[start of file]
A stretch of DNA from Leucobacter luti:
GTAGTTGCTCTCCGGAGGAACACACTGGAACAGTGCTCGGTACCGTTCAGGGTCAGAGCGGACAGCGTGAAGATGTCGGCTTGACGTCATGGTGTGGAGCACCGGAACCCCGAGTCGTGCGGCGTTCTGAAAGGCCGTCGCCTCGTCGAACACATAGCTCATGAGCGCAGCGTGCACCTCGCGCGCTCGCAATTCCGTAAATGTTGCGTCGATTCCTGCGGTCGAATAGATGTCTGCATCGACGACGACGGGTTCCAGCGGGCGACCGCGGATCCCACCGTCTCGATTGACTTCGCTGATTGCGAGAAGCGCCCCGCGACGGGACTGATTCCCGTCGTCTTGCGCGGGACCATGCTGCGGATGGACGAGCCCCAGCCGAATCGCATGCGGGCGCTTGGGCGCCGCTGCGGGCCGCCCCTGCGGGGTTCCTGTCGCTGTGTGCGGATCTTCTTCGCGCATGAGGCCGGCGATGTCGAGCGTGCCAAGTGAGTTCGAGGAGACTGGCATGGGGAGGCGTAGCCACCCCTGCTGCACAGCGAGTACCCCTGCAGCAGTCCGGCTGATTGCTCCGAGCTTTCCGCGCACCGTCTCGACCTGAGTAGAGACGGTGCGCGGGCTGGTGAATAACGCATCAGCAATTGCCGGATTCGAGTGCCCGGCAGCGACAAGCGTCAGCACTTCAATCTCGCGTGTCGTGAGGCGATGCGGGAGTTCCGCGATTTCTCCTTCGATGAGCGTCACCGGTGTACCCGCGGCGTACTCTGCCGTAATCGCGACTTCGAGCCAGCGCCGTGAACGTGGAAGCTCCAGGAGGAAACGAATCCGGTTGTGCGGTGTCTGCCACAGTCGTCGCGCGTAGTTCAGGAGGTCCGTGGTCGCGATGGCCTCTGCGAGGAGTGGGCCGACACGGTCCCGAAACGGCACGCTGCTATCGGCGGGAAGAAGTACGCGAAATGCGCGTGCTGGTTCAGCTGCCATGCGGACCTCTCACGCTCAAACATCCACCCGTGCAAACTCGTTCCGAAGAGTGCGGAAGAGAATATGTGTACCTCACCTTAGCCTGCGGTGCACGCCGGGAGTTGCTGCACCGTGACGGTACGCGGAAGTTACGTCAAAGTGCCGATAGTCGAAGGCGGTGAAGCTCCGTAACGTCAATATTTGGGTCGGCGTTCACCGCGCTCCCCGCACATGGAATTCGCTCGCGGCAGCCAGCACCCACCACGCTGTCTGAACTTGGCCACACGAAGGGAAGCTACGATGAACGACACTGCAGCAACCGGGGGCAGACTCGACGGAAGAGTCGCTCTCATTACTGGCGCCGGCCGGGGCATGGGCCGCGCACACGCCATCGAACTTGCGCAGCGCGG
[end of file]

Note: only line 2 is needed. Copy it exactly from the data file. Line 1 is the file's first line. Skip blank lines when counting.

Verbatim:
GTAGTTGCTCTCCGGAGGAACACACTGGAACAGTGCTCGGTACCGTTCAGGGTCAGAGCGGACAGCGTGAAGATGTCGGCTTGACGTCATGGTGTGGAGCACCGGAACCCCGAGTCGTGCGGCGTTCTGAAAGGCCGTCGCCTCGTCGAACACATAGCTCATGAGCGCAGCGTGCACCTCGCGCGCTCGCAATTCCGTAAATGTTGCGTCGATTCCTGCGGTCGAATAGATGTCTGCATCGACGACGACGGGTTCCAGCGGGCGACCGCGGATCCCACCGTCTCGATTGACTTCGCTGATTGCGAGAAGCGCCCCGCGACGGGACTGATTCCCGTCGTCTTGCGCGGGACCATGCTGCGGATGGACGAGCCCCAGCCGAATCGCATGCGGGCGCTTGGGCGCCGCTGCGGGCCGCCCCTGCGGGGTTCCTGTCGCTGTGTGCGGATCTTCTTCGCGCATGAGGCCGGCGATGTCGAGCGTGCCAAGTGAGTTCGAGGAGACTGGCATGGGGAGGCGTAGCCACCCCTGCTGCACAGCGAGTACCCCTGCAGCAGTCCGGCTGATTGCTCCGAGCTTTCCGCGCACCGTCTCGACCTGAGTAGAGACGGTGCGCGGGCTGGTGAATAACGCATCAGCAATTGCCGGATTCGAGTGCCCGGCAGCGACAAGCGTCAGCACTTCAATCTCGCGTGTCGTGAGGCGATGCGGGAGTTCCGCGATTTCTCCTTCGATGAGCGTCACCGGTGTACCCGCGGCGTACTCTGCCGTAATCGCGACTTCGAGCCAGCGCCGTGAACGTGGAAGCTCCAGGAGGAAACGAATCCGGTTGTGCGGTGTCTGCCACAGTCGTCGCGCGTAGTTCAGGAGGTCCGTGGTCGCGATGGCCTCTGCGAGGAGTGGGCCGACACGGTCCCGAAACGGCACGCTGCTATCGGCGGGAAGAAGTACGCGAAATGCGCGTGCTGGTTCAGCTGCCATGCGGACCTCTCACGCTCAAACATCCACCCGTGCAAACTCGTTCCGAAGAGTGCGGAAGAGAATATGTGTACCTCACCTTAGCCTGCGGTGCACGCCGGGAGTTGCTGCACCGTGACGGTACGCGGAAGTTACGTCAAAGTGCCGATAGTCGAAGGCGGTGAAGCTCCGTAACGTCAATATTTGGGTCGGCGTTCACCGCGCTCCCCGCACATGGAATTCGCTCGCGGCAGCCAGCACCCACCACGCTGTCTGAACTTGGCCACACGAAGGGAAGCTACGATGAACGACACTGCAGCAACCGGGGGCAGACTCGACGGAAGAGTCGCTCTCATTACTGGCGCCGGCCGGGGCATGGGCCGCGCACACGCCATCGAACTTGCGCAGCGCGG